After British Rail closed the Keighley and Worth Valley Railway, Cryer was one of a group of local people who formed the KWVR Preservation Society, which bought the line from British Rail and reopened it. As the Society's first chairman, he helped to facilitate the shooting of the film The Railway Children on the line in the summer of 1970 and had a small part in it, as a guard.
He was the Labour Member of Parliament for Keighley (1974–1983) and Bradford South (1987–1994) until his death in a road traffic accident on 12 April 1994 at the age of 59. During his absence from the British Parliament, he was the MEP for Sheffield from 1984 to 1989.
At the start of the Queen's Speech debate on 21 November 1989 – the first time the House of Commons was televised – Cryer raised a brief point of order on the subject of access to the House, thereby denying the Conservative Ian Gow, who was to move the 'Loyal Address' to the Speech from the Throne, the accolade of being the first MP (apart from the Speaker, Bernard Weatherill) to speak in the Commons on TV.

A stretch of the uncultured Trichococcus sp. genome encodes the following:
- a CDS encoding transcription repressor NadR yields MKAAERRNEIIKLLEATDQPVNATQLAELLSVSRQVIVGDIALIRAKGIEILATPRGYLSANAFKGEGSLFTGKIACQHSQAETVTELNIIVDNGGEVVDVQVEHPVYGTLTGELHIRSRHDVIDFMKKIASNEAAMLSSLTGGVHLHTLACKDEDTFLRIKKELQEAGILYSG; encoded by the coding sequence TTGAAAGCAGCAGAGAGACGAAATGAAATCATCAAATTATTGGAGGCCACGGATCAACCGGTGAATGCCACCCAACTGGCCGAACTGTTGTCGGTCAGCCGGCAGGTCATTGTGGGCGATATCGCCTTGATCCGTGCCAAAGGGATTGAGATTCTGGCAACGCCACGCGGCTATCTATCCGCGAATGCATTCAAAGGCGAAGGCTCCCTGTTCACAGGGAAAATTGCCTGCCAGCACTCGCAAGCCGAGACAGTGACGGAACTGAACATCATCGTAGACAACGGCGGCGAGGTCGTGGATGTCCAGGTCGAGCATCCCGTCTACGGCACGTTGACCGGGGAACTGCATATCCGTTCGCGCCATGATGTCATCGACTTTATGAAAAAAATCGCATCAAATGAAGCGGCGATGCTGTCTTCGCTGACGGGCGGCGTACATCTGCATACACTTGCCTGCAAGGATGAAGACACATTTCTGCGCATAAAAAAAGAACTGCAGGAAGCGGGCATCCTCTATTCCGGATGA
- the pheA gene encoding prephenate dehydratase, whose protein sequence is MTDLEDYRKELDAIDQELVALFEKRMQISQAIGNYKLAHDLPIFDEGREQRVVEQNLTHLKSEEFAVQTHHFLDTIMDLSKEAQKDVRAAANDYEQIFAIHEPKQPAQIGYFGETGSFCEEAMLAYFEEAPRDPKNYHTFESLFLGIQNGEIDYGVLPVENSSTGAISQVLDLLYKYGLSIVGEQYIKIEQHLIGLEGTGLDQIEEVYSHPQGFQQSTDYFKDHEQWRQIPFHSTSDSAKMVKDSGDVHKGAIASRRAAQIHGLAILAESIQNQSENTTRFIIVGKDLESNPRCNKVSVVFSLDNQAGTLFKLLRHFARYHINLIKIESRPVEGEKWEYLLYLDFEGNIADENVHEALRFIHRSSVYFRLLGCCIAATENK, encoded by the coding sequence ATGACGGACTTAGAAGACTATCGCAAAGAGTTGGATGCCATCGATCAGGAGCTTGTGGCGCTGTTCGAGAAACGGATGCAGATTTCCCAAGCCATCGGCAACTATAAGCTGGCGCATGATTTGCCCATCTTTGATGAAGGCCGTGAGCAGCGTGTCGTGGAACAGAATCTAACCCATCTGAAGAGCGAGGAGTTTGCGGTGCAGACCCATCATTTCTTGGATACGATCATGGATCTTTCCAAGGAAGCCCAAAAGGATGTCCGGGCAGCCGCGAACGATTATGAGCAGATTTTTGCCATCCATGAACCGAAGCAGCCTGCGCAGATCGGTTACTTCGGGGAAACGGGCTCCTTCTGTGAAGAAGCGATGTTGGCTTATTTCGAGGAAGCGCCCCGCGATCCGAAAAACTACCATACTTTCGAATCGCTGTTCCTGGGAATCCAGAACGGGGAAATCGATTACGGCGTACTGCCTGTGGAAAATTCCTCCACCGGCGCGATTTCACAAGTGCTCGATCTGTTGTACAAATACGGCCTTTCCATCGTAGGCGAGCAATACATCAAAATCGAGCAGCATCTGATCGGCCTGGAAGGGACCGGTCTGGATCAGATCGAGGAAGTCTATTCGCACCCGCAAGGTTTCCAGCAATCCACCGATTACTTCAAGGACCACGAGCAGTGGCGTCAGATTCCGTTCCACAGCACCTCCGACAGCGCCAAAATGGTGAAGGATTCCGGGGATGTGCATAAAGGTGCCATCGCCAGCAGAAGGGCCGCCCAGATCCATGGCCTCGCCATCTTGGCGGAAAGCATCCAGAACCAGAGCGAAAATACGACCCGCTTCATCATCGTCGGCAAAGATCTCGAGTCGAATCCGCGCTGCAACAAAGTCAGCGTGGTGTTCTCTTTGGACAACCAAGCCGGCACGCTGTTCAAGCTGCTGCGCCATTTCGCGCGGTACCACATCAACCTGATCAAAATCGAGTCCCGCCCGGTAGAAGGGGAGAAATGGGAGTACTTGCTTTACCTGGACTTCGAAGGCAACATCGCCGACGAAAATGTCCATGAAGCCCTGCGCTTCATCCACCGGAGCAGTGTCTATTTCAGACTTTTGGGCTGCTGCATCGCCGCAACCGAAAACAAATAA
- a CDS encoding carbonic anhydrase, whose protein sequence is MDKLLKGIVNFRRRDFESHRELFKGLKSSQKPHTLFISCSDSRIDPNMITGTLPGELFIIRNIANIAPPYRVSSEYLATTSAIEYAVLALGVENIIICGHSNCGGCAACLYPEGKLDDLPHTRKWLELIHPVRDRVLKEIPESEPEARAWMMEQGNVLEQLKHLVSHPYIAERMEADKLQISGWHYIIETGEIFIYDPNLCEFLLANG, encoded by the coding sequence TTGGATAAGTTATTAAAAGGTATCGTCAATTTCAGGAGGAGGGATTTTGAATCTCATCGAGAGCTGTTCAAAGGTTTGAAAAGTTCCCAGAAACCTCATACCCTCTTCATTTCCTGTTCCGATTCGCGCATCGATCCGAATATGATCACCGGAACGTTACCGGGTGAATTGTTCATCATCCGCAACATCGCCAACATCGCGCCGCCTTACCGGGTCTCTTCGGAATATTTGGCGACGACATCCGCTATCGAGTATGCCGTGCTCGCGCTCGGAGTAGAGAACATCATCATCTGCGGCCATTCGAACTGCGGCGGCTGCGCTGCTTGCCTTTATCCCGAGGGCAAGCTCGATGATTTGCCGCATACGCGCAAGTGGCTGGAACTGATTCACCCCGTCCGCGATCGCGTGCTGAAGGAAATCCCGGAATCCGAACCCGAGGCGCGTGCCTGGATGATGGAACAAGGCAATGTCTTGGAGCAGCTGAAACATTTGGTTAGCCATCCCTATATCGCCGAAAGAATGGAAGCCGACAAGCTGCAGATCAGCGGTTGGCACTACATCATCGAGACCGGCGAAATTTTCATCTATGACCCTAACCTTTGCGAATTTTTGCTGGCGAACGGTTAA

Cryer died in a car accident on 12 April 1994 when the Rover he was driving on his way to London overturned on the M1 motorway near Junction 5 at Watford. His wife Ann, who was with him, survived the crash.
- Who's Who, 1987
- "Bob Cryer, champion of Labour Left, dies in car crash". independent.co.uk. 13 April 1994. Retrieved 18 April 2013.
- "MP For The Keighley Constituency Ann Cryer". Ilkley.org - Wharfedale's Community on the Web. Wharfedale Online Trust. Retrieved 2009-06-28.[dead link]
- Keighley & Worth Valley Railway
- Obituary in The Independent
- Hansard 1803–2005: contributions in Parliament by Bob Cryer
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|Member of Parliament for Bradford South
|Member of the European Parliament for Sheffield
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